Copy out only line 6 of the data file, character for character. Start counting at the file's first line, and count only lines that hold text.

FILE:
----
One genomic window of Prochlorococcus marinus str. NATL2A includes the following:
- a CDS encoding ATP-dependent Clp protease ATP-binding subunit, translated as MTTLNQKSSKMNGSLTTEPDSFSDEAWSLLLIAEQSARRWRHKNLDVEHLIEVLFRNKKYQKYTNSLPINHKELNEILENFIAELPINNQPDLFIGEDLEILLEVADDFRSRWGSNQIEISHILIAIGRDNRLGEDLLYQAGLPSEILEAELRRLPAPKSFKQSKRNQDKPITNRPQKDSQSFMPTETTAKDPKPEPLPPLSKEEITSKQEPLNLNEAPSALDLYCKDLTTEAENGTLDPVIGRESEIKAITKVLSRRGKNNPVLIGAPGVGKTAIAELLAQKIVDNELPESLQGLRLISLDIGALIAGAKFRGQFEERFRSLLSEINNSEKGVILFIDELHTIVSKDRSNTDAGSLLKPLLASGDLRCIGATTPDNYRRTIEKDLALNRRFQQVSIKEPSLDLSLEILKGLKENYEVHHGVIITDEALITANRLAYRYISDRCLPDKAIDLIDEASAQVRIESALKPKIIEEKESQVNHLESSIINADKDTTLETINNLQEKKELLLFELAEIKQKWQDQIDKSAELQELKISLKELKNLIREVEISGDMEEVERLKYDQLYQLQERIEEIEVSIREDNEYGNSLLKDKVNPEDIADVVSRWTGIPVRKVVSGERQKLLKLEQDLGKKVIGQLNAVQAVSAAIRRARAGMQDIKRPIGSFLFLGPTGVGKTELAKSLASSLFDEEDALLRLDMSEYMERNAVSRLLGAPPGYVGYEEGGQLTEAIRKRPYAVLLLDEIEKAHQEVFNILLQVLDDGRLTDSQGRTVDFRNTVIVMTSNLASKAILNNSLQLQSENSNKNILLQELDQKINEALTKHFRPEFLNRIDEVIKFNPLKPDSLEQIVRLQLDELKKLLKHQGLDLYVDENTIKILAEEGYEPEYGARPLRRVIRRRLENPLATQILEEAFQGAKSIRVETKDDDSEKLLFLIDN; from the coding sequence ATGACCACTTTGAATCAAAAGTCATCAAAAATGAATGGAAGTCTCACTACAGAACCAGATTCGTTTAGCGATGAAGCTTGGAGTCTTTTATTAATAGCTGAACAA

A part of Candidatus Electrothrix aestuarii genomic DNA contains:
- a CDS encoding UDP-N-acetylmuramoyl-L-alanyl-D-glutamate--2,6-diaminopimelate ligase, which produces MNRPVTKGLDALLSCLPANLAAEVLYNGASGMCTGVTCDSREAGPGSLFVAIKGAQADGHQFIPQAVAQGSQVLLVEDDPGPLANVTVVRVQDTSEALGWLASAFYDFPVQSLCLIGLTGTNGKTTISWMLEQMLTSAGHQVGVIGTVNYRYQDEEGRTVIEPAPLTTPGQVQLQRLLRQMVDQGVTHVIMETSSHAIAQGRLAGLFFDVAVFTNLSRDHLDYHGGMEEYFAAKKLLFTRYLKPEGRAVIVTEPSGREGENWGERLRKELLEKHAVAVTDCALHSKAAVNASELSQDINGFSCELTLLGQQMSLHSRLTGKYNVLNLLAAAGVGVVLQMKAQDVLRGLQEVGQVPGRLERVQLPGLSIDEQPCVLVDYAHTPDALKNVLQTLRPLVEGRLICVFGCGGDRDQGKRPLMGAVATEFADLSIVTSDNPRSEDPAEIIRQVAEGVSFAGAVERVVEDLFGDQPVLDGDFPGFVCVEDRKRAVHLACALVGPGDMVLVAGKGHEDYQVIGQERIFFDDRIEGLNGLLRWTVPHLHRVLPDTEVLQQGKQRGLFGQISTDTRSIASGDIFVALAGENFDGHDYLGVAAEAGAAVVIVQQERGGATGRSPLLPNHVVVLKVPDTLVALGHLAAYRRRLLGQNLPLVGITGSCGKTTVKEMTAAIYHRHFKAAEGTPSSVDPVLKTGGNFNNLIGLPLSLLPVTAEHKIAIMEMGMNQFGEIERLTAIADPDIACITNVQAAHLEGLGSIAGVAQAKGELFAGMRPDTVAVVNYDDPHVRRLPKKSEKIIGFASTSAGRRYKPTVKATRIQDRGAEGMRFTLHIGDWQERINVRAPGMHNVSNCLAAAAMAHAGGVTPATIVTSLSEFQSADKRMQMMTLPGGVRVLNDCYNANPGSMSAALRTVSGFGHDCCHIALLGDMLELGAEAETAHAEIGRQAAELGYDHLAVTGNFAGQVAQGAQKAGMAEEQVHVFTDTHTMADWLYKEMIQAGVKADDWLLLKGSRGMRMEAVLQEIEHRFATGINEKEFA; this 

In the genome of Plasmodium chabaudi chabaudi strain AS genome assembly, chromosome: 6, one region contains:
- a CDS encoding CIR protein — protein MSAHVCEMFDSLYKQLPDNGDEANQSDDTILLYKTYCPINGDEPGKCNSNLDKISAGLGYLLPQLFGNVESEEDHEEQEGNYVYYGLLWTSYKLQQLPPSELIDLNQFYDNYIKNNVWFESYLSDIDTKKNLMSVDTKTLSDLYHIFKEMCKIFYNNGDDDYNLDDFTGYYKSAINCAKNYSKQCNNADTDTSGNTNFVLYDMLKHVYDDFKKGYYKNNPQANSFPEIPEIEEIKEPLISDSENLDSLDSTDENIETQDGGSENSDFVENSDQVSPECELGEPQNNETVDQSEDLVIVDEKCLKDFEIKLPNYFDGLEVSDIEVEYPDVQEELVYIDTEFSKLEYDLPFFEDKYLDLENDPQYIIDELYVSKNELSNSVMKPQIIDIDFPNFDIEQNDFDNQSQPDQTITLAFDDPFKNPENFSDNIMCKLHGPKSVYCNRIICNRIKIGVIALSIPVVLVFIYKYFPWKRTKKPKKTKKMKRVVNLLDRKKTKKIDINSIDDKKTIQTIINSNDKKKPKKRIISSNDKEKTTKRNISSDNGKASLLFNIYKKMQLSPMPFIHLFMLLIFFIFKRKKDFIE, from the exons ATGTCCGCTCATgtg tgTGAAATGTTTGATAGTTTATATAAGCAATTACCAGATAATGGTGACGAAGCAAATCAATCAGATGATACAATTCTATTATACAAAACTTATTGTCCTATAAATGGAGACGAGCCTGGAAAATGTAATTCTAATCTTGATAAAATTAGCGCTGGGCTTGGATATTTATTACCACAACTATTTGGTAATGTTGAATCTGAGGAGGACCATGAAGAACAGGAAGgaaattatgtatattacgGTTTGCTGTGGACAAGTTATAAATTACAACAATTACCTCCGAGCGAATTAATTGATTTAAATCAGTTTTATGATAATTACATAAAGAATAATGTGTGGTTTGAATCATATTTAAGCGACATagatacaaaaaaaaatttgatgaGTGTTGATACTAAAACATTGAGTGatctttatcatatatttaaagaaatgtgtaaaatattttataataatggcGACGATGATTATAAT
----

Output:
- a CDS encoding CIR protein — protein MSAHVCEMFDSLYKQLPDNGDEANQSDDTILLYKTYCPINGDEPGKCNSNLDKISAGLGYLLPQLFGNVESEEDHEEQEGNYVYYGLLWTSYKLQQLPPSELIDLNQFYDNYIKNNVWFESYLSDIDTKKNLMSVDTKTLSDLYHIFKEMCKIFYNNGDDDYNLDDFTGYYKSAINCAKNYSKQCNNADTDTSGNTNFVLYDMLKHVYDDFKKGYYKNNPQANSFPEIPEIEEIKEPLISDSENLDSLDSTDENIETQDGGSENSDFVENSDQVSPECELGEPQNNETVDQSEDLVIVDEKCLKDFEIKLPNYFDGLEVSDIEVEYPDVQEELVYIDTEFSKLEYDLPFFEDKYLDLENDPQYIIDELYVSKNELSNSVMKPQIIDIDFPNFDIEQNDFDNQSQPDQTITLAFDDPFKNPENFSDNIMCKLHGPKSVYCNRIICNRIKIGVIALSIPVVLVFIYKYFPWKRTKKPKKTKKMKRVVNLLDRKKTKKIDINSIDDKKTIQTIINSNDKKKPKKRIISSNDKEKTTKRNISSDNGKASLLFNIYKKMQLSPMPFIHLFMLLIFFIFKRKKDFIE, from the exons ATGTCCGCTCATgtg tgTGAAATGTTTGATAGTTTATATAAGCAATTACCAGATAATGGTGACGAAGCAAATCAATCAGATGATACAATTCTATTATACAAAACTTATTGTCCTATAAATGGAGACGAGCCTGGAAAATGTAATTCTAATCTTGATAAAATTAGCGCTGGGCTTGGATATTTATTACCACAACTATTTGGTAATGTTGAATCTGAGGAGGACCATGAAGAACAGGAAGgaaattatgtatattacgGTTTGCTGTGGACAAGTTATAAATTACAACAATTACCTCCGAGCGAATTAATTGATTTAAATCAGTTTTATGATAATTACATAAAGAATAATGTGTGGTTTGAATCATATTTAAGCGACATagatacaaaaaaaaatttgatgaGTGTTGATACTAAAACATTGAGTGatctttatcatatatttaaagaaatgtgtaaaatattttataataatggcGACGATGATTATAAT